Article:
Quiet Hacker News
September 17, 2017
I started going on Hacker News (HN) around 2012, I was immediately hooked by the daily high quality links covering a wide variety of topics. I would check it out in the morning, CMD + Click all of the titles that took my fancy and would read the articles over the course of a day. I was exposed to things that I would never have learned otherwise, this daily information download helped me improve my critical thought and judgement as I considered what I thought about each article.
About two years later I begun going back to some articles comments sections, this tended to be when I thought the article was bogus and wished to see if someone else agreed or had evidence. Lo behold, the top comment usually was a rebuttal against the links claims. I would confirm what I thought and would be on my merry way.
Slowly over time I noticed that I begun spending more time in the comment sections, and less time opening links. To cut a short boring story shorter, that trend continued into 2017. I am now at the stage where I very rarely open the links, I simply open the comments and am able to deduce the gist of the link through the unfolding arguments.
In recent months this has gone a step further, I noticed a trend in which comments (not links) I begun to open almost exclusively:
Comment sections that will devolve into discussions (see: condescending, pedantic arguments) about:
Gender equality in tech.
Why Go is the greatest or single handedly the worst thing ever to happen to Computer Science as a whole.
How social media is a sworn enemy of the People and why Facebook is Orwell’s wet dream/nightmare.
There’s an obvious trend as to which comments section I am mostly drawn to: ones with inflamed arguments. I honestly have no idea why as in real life these kinds of discussions do not interest me. Why I spend a lot of time reading a script inside my head of strangers I will never meet doing it online is maybe a different post all together.
I noticed myself being able to accurately predict the comment sections, sometimes unnervingly well. It is always the same arguments. The same two people that refuse to see each others view. The militarised pedantry.
After all this I noticed a reduction in critical thought, my ability to form my own opinion on topics, as I had a) stopped reading the damn links, b) would skim what I needed off of the most upvoted comment, c) would then take that comment as gospel. I now question how many opinions I hold that are based entirely off of comments I scan-read on Hacker News with zero follow up research, and that is dangerous.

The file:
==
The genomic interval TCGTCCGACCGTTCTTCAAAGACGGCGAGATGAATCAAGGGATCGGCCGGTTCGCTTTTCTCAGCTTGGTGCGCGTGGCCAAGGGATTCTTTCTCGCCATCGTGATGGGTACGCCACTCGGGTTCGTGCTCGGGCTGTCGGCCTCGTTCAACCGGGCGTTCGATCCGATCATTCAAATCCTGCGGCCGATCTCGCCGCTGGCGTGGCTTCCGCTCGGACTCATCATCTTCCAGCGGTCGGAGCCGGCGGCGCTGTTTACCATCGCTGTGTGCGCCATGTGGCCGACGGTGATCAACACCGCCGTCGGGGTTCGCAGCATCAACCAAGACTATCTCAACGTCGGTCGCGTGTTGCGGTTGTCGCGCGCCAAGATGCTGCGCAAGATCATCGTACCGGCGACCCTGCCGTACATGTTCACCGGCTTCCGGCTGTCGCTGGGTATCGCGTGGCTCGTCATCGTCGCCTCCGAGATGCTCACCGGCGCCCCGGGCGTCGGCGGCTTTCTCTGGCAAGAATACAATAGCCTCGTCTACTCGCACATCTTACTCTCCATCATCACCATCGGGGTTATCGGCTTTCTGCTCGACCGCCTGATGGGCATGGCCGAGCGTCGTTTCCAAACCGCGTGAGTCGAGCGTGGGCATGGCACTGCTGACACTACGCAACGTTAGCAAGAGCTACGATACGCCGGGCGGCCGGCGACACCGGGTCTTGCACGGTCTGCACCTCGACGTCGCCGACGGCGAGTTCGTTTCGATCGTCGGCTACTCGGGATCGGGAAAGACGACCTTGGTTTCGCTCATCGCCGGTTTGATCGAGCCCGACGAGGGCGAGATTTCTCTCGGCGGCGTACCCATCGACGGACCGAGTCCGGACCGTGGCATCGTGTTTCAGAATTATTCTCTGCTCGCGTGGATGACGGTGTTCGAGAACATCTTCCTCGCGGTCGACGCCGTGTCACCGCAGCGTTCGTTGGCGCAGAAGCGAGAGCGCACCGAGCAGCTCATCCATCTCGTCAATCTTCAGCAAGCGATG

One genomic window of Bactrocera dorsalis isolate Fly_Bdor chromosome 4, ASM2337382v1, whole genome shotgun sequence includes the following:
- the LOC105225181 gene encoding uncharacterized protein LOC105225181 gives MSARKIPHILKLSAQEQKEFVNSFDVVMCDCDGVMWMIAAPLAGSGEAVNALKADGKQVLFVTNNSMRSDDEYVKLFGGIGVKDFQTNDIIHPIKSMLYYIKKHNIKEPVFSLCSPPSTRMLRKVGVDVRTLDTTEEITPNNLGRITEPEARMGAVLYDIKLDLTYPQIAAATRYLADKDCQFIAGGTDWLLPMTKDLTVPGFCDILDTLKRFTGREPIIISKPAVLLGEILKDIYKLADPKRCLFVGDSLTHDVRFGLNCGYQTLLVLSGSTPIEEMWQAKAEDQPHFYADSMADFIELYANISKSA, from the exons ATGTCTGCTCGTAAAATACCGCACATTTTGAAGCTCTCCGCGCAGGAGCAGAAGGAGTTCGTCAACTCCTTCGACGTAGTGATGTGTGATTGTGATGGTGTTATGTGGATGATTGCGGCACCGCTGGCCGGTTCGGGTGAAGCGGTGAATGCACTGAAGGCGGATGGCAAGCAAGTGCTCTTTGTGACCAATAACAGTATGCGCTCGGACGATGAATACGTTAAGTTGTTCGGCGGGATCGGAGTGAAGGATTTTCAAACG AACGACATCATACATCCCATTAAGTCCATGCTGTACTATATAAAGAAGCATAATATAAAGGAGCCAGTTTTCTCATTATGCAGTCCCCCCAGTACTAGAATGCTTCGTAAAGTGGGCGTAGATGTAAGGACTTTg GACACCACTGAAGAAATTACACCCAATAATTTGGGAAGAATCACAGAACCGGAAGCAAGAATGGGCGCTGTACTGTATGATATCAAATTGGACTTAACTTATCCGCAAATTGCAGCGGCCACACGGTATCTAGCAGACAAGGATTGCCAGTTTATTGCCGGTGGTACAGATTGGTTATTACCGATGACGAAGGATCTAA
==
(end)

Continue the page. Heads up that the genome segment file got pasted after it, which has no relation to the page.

Reading the comment section of HN for so long has taught me a valuable lesson that I will take away with me: no matter what you do, say, think or feel, there is someone out there that does, or merely wants to, have the opposing action, speech, thought or feeling. And that’s absolutely fine, and how the world should be - home to a diverse set of views and opinions, but not to the detriment of your desire to build, share, create and form your own opinions.
For all this I blame nobody but myself, nobody has a gun to my head forcing me to view the web page, or the comments, let alone the specially inflammatory comments. For some damn reason they are so alluring, but I miss how I used to utilise Hacker News. I now miss that more than I will miss the group of truly wonderful people on HN that would make thoughtful, productive and interesting comments.
So, while I try to undo the past few years of browsing habits, I made Quiet Hacker News. The front-page of HN, with everything but the links stripped.
I have been using a local version for two weeks and have been thoroughly enjoying it. If I still had social media accounts, I would absolutely be making quiet[instagram/twitter/facebook].com to remove the notifications, gamification, noise and what have you, I think they’re all brilliant tools whose utility has been downtrodden by companies obsession with having our attention.
Using Quiet Hacker News will also test an underlying contributing factor that I believe led to all this: a reduced trust in journalism and Internet content on the whole. The comments sometimes were more fulfilling, informative and truthful than the link itself - not to mention advert/tracking free. I currently believe this to be an influential reason, and qHN will allow me to see how big a role it played.
This project has since been adapted by Jon Calhoun as part of his Gophercises learning resource. If you are interested in learning Go, and wish to build Quiet Hacker News, but infinitely better, follow Jon’s build along: Exercise 13 - Quiet HN.
❍ Q & A
Why only 30 links?
The front page is more than enough to keep you entertained for the day.
How often does it update?
Once an hour.
I could have made this as a CLI side project in a single weekend
I know you could.
Why not just use the RSS feed?
I do not use RSS.
Why did you use Go to write this? You know Go does not have generics, right?
You need this site more than me.
How many times did you misspell queit?
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